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by Maurice Ulrich

"The Graal" Knocked Over

Translated Thursday 13 March 2008, by Isabelle Métral

Opera: Stravinski and “The Rake’s Progress" at Palais-Garnier, Wagner and “Parsifal” at Opéra-Bastille: with these two masterpieces’ new productions, Opéra national de Paris gets a double first.

Who would have thought that a two or three-minute sequence from a masterpiece by Rossellini, namely ‘"Germany Year Zero" in which young Edmund wanders in a ruined building in Berlin in the summer of 1945, would be enough to create an uproar at Opéra-Bastille last Tuesday for the première of Wagner’s last and longest opera, "Parsifal" [1]? The booing was far from general, however, since it came from a part of the audience only. But it was noisily repeated at the end, the stage-director Krzysztof Warlikowski being booed while the female and male singers together with conductor Hartmut Hänchen [2] had been acclaimed.

An answer and a bold option

"Parsifal" is that sombre story of a Graal Knights’ community: chaste and pure the knights are, yet liable to yield to temptation, from which they can guard themselves by worshiping precisely the holy vessel that held Christ’s blood. Amfortas their king was wounded with the spear that ripped Christ’s side on the cross; the spear is now in the hands of magician Klingsor, who has been banned from the community. Parsifal, a simple-minded knight that has come from the Graal castle then entered Klingsor’s estate is first tempted by beautiful she-devils and by Kundry, whom the magician’s tricks hold in thrall. Her kiss is a revelation to the young man both of desire and of sin. He promises to deliver her but in all purity, kills Klingsor, comes back to the castle to which Kundry has also gone back and cures Amfortas thanks to the spear he retrieved at Klingsor’s. So all’s well that ends well.

The libretto is no doubt dated, but so are many others. The stage-director has tried to knock the Graal over (so to speak), and the crucial moment comes with the sequence from Rossellini’s film, announced by the second act. The temptresses look like women out the 1930s, cabaret-style. The innocent Parsifal is going to destroy evil itself, namely Klingsor, and to leave the magician’s kingdom in a state of ruin, hence the Berlin ruins and the response of one part of the audience who found the allusion overdone and the updating rather forced. As a matter of fact, it can be justified, but the question still remains exactly how Parsifal should be staged today. This last production provides an answer and a bold solution.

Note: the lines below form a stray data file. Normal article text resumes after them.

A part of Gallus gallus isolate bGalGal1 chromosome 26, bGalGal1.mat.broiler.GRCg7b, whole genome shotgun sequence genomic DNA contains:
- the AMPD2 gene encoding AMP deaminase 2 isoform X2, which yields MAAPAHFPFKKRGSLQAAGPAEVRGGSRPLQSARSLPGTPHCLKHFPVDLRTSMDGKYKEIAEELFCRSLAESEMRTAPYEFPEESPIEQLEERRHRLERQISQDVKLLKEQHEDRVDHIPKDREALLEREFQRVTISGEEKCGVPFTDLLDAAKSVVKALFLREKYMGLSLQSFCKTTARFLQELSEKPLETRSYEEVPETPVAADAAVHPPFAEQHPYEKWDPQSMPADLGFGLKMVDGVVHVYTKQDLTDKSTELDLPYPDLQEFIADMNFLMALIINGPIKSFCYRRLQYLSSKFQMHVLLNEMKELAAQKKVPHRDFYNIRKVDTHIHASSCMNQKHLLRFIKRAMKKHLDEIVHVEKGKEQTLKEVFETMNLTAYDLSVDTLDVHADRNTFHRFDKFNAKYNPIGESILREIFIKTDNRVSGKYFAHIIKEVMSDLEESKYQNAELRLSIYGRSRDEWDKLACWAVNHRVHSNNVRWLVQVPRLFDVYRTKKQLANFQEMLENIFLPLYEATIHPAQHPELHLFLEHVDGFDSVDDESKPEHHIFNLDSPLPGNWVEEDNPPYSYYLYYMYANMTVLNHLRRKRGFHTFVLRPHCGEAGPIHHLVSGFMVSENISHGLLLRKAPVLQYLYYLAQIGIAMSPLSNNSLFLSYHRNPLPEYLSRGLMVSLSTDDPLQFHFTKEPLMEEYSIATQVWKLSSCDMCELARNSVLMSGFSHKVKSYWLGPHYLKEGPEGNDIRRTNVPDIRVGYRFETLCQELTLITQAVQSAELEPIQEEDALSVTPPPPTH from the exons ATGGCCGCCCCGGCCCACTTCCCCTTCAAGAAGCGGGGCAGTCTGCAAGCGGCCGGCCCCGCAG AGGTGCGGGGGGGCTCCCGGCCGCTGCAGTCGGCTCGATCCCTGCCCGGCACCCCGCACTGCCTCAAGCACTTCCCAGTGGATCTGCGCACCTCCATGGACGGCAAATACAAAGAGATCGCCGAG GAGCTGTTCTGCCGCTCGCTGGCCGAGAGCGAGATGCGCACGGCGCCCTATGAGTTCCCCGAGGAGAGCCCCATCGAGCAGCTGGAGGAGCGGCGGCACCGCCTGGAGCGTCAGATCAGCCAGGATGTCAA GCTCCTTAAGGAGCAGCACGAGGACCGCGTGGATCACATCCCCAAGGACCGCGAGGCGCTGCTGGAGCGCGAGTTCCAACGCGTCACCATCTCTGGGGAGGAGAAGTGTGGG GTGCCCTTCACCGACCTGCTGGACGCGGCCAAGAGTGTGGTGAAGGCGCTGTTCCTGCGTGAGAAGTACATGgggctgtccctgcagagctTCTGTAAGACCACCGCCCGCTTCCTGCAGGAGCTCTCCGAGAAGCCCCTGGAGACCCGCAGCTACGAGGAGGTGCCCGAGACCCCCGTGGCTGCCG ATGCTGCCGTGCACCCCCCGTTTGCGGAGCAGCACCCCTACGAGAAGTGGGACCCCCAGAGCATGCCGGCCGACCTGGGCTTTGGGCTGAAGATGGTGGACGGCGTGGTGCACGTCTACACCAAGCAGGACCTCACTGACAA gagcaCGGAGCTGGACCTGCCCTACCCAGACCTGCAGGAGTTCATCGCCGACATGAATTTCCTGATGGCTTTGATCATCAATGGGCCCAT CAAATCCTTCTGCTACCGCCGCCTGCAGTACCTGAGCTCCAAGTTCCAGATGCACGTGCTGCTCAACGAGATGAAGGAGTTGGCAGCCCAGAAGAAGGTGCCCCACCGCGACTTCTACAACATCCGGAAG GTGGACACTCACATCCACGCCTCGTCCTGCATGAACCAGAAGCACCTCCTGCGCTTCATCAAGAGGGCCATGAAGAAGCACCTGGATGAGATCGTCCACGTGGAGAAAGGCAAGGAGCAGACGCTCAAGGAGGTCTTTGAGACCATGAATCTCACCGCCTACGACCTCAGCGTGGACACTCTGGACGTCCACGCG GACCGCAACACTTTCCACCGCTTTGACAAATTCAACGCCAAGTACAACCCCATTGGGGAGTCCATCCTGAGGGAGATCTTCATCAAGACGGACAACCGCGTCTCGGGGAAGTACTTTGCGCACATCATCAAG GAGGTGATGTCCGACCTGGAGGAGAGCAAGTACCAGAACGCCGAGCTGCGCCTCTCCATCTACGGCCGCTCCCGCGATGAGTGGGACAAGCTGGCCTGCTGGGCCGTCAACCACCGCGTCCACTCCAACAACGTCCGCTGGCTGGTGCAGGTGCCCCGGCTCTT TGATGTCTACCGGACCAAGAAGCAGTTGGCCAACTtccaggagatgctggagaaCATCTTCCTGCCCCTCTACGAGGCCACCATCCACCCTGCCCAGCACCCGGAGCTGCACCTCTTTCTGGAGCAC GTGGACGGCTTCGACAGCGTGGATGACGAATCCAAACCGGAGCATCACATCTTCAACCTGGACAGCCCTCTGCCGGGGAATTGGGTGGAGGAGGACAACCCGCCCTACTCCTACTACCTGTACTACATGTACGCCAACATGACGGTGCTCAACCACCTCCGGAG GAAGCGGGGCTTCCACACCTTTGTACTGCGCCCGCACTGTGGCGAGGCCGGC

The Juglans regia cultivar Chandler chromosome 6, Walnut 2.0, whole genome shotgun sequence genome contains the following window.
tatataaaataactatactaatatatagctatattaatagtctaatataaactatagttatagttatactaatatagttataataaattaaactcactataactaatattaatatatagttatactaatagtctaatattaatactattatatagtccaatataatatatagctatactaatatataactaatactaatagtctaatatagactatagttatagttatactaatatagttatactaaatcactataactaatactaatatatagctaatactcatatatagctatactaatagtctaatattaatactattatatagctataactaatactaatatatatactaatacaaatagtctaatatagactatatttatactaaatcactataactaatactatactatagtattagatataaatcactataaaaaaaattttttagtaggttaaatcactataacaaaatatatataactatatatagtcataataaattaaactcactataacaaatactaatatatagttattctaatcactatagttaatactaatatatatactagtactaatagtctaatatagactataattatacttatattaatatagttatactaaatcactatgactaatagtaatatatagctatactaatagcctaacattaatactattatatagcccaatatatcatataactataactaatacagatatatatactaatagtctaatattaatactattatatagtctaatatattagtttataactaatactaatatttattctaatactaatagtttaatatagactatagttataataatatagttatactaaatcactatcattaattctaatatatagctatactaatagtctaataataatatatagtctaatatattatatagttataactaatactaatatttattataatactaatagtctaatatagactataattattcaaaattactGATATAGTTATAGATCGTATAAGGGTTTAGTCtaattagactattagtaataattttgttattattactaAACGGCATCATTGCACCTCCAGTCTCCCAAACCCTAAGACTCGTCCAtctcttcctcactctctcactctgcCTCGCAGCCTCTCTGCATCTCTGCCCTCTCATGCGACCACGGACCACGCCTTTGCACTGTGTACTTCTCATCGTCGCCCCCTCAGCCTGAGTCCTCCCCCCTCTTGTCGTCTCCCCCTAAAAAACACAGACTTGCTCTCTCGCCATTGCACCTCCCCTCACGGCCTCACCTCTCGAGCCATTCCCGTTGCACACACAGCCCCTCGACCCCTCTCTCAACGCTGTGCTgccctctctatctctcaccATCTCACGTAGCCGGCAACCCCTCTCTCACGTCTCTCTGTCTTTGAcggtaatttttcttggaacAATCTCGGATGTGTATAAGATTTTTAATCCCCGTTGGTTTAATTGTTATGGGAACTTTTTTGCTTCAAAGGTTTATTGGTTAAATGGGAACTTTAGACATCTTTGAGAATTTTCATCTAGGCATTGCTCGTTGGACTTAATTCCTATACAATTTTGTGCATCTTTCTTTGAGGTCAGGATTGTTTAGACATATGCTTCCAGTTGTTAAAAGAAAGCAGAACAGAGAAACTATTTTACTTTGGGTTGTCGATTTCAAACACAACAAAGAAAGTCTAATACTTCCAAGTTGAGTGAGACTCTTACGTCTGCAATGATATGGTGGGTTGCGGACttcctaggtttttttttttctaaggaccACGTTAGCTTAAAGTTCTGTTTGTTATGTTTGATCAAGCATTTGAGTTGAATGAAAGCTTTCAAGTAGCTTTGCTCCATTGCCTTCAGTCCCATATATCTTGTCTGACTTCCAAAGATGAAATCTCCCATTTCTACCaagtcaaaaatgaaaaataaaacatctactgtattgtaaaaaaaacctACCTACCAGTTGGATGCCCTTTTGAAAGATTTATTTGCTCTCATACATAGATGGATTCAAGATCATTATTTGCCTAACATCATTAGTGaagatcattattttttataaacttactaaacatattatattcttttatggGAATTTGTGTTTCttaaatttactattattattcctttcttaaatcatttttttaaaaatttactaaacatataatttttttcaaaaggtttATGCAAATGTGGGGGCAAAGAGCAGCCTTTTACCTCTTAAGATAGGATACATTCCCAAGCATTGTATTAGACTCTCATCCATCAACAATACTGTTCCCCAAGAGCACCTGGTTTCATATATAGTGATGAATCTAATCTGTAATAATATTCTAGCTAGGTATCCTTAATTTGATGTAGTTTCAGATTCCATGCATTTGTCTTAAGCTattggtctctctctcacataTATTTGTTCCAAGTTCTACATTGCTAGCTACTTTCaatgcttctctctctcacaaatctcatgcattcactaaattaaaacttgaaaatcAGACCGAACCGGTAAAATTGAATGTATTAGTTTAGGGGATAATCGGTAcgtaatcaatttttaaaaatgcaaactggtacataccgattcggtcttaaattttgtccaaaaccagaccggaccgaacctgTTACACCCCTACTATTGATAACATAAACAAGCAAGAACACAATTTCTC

There is also Wagner’s extraordinary score that all four hours long never once stoops to prettinesses or the merely decorative, so that the dramatic tension never flags. And then the voices, first among which mezzo-soprano Watraud Meier’s in Kundry’s absolutely central role. For if the women in this drama are the channels of sin until the advent of redemption, the very force and intensity of Kundry’s score actually gives the lie to the misogynistic vision, and if you want to hear, if only once, a great international performer at the apex of her art and dramatic register, now is the time.

Music that is sometimes hallucinatory

There is no question of redemption in Stravinski’s famous neo-classical opera "The Rake’s Progress". The premiere of a new production was held at Paris-Garnier last week on Monday [3]. Tom Rakewell, a young heir, who is manipulated by the devil in the person of Nick Shadow (who presents himself as his servant), forsakes Ann Truelove, the young lady who loves him, to take up a life of debauchery in London. He marries Baba, the fair’s bearded lady, as a defiant proof of his freedom. And it all ends in disaster: Ann’s love is powerless against Tom’s fall, his madness. The opera was inspired to Stravinski by a series of eight paintings by Hogarth (in the 18th century).

From the point of view of form, some moments are superb, with the music verging on the hallucinatory at times. The second act with the scene of sexual orgy and the wedding of Baba is nightmarish and savagely derisive. In the third act the scene when Nick Shadow, defeated, cannot carry Tom’s soul away and only succeeds in driving him mad is as sublimely dramatic as Don Juan’s death. At the end of the story all the characters have learned the same lesson: beware of money, a debauchee’s lease of time is short. The lesson holds for all: for you “And you, and you”…these last words being addressed to the audience in the house.

[1There will be six performances until 23rd March.

[2A sacrilege, anyway, for it is a tradition that Parsifal must not be applauded, since Holy Friday is at the heart of the drama.

[3There will be seven performances until March 24.

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